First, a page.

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Megazyme publication
An improved enzymic method for the measurement of starch damage in wheat flour.

Gibson, T. S., Al Qalla, H. & McCleary, B. V. (1992). Journal of Cereal Science, 15(1), 15-27.

An improved enzymic method for the determination of starch damage in wheat flour has been developed and characterized. The proposed method is simple and reliable, and enables up to 20 samples to be measured in duplicate in 2 h. A single assay takes approximately 40 min. The assay protocol is in two phases. In the first, the flour sample is incubated with purified fungal alpha-amylase to liberate damaged starch granules as soluble oligosaccharides. After centrifugation, the oligosaccharides in the supernatant are hydrolysed by amyloglucosidase to glucose in phase 2. The glucose is then quantified with a glucose oxidase/peroxidase reagent. The proposed method therefore avoids potential errors associated with existing standard assays, which employ unpurified amylase preparations and non-specific reducing group methods to quantify the hydrolytic products. Despite the use of purified assay components, the proposed starch damage method did not exhibit an absolute end-point to the action of alpha-amylase in phase 1. This was due to a low rate of hydrolysis of undamaged granules, and is a feature of enzymic methods for starch damage determination. Other amylolytic enzymes, including beta-amylase, isoamylase and pullulanase, and combinations of these enzymes, were evaluated as alternatives to alpha-amylase in the proposed method. These enzymes, when used alone, gave no benefits over the use of alpha-amylase. When used in combination with alpha-amylase, there was a synergistic action on undamaged granules. A test kit based on the assay format described in this paper is the subject of an international interlaboratory evaluation.

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Characterization of starch from bamboo seeds.

Ai, Y., Gong, L., Reed, M., Huang, J., Zhang, Y. & Jane, J. L. (2016). Starch‐Stärke, 68(1-2), 131-139.

This study aimed to characterize structures, physical properties, and enzymatic-hydrolysis rate of starch isolated from bamboo seeds (Phyllostachys heterocycla var. pubescens (Mazel) Ohwi) in comparison with that of indica and japonica-rice starch. The bamboo seeds consisted of 68.2% starch (dry basis, db), which was lower than the indica and japonica-rice kernels (85.1 and 87.1%, respectively). The bamboo-seed starch also had compound granules, with morphology and sizes comparable to the rice starches. The bamboo-seed amylopectin had a similar branch-chain-length distribution to the indica-rice amylopectin, and both had longer average branch-chain length (DP = 19.1 and 19.7, respectively) than the japonica-rice amylopectin (DP = 17.1). The bamboo-seed and indica-rice starches showed higher onset gelatinization temperatures (T0 = 68.9 and 71.9°C, respectively) and gelatinization enthalpy changes (ΔH = 14.2 and 15.3 J/g), larger percentages of retrogradation (57.1 and 55.4%), but slower enzymatic-hydrolysis rates (50.6 and 46.3% at 24 h) than the japonica-rice starch (56.4°C, 14.0 J/g, 11.4%, and 66.2%, respectively). The bamboo-seed starch displayed a higher pasting temperature but substantially lower viscosity than the rice starches, which could be attributed to its larger amylose content and smaller molecular weight and gyration-radius of the amylopectin.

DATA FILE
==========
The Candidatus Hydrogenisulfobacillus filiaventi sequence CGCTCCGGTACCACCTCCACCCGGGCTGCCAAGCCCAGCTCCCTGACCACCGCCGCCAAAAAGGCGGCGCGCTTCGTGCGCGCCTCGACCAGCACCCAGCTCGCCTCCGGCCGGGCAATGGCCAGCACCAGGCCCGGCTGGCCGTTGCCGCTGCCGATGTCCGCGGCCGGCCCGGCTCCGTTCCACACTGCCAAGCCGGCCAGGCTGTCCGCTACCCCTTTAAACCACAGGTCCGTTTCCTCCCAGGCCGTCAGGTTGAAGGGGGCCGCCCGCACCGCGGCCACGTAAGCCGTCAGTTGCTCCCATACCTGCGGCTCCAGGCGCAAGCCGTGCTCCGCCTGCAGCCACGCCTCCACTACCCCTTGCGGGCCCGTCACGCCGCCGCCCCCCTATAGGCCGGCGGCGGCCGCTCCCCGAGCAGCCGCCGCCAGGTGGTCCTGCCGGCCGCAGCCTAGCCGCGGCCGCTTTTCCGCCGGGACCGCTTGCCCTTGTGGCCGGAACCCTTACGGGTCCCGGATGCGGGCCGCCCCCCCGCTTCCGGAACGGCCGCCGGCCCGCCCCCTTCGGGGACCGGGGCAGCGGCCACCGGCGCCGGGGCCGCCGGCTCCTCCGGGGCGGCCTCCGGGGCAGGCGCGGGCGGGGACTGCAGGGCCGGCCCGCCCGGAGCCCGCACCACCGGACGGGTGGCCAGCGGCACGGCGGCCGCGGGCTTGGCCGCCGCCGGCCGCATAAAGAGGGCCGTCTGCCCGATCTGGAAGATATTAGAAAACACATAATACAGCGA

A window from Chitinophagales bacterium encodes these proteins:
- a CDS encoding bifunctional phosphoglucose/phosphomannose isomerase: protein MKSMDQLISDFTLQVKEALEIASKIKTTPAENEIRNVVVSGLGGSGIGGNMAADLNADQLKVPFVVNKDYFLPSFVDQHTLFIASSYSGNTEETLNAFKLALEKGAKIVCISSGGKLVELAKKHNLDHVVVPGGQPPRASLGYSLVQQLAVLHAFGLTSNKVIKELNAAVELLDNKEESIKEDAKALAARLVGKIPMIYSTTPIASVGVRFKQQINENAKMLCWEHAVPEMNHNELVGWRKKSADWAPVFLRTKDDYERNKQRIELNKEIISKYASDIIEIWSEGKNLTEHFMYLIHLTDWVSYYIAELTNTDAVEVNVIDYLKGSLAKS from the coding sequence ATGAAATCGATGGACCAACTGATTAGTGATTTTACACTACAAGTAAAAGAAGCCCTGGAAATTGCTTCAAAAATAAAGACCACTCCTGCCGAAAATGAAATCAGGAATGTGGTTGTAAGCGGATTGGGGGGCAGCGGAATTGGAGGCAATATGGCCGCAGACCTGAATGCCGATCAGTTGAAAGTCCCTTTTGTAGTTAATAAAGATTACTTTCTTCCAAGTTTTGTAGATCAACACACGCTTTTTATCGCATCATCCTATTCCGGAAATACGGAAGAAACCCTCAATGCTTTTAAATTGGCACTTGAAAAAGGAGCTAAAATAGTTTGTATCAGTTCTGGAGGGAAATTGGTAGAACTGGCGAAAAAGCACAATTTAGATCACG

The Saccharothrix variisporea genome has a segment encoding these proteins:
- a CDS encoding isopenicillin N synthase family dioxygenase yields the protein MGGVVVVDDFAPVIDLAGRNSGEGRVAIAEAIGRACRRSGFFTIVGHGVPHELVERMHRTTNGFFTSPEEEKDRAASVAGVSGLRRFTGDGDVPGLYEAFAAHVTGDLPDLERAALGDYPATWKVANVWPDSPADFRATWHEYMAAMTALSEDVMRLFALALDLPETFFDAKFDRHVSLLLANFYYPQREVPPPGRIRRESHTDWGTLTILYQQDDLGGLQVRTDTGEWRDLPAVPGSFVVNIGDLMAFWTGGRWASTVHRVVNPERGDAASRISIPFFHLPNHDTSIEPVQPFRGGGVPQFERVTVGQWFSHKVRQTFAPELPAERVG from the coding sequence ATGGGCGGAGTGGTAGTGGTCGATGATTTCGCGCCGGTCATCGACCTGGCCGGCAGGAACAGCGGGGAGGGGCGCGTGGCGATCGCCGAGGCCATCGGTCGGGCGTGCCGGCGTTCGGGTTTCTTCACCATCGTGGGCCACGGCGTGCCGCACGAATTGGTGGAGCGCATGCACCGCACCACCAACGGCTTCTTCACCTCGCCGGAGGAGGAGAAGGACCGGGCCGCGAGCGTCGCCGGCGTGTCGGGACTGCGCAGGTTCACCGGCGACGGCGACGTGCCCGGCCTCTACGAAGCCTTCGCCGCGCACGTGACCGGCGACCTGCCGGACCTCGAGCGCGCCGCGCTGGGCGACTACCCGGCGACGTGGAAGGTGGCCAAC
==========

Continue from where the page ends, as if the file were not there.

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Effect of flour properties on the quality characteristics of gluten free sugar-snap cookies.

Mancebo, C. M., Picón, J. & Gómez, M. (2015). LWT-Food Science and Technology, 64(1), 264-269.

The three main ingredients of cookies are wheat flour, fat and sugar. In gluten-free cookies the wheat flour must be replaced by other ingredients. The objective of the present study was to determine the effects of the flour properties of different gluten-free flours on cookie quality. A variety of different gluten-free flours, including yellow maize, precooked yellow maize, buckwheat, teff and short-grain and long-grain rice flour, were employed. The flour characteristics (protein, damaged starch content, particle size, flour hydration properties and oil absorption), dough properties (texture) and cookie parameters (final diameter, spread factor, texture, colour and acceptability) were evaluated. Coarse-grained rice flours produced cookies with a larger diameter and spread factor, darker colour and lower hardness. The rest of the gluten-free cookies had a lower spread ratio and greater hardness than wheat cookies, regardless of flour particle size. We have thus established that it is possible to obtain gluten-free cookies with organoleptic acceptability similar to that of cookies made from wheat flour. Nevertheless, cookie acceptability was hardly influenced by the cereal origin and their taste.

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Functional Properties of Submicron-Scale Rice Flour Produced by Wet Media Grinding.

Hossen, M. S., Sotome, I., Nanayama, K., Sasaki, T. & Okadome, H. (2015). Cereal Chemistry, 93(1), 53-57.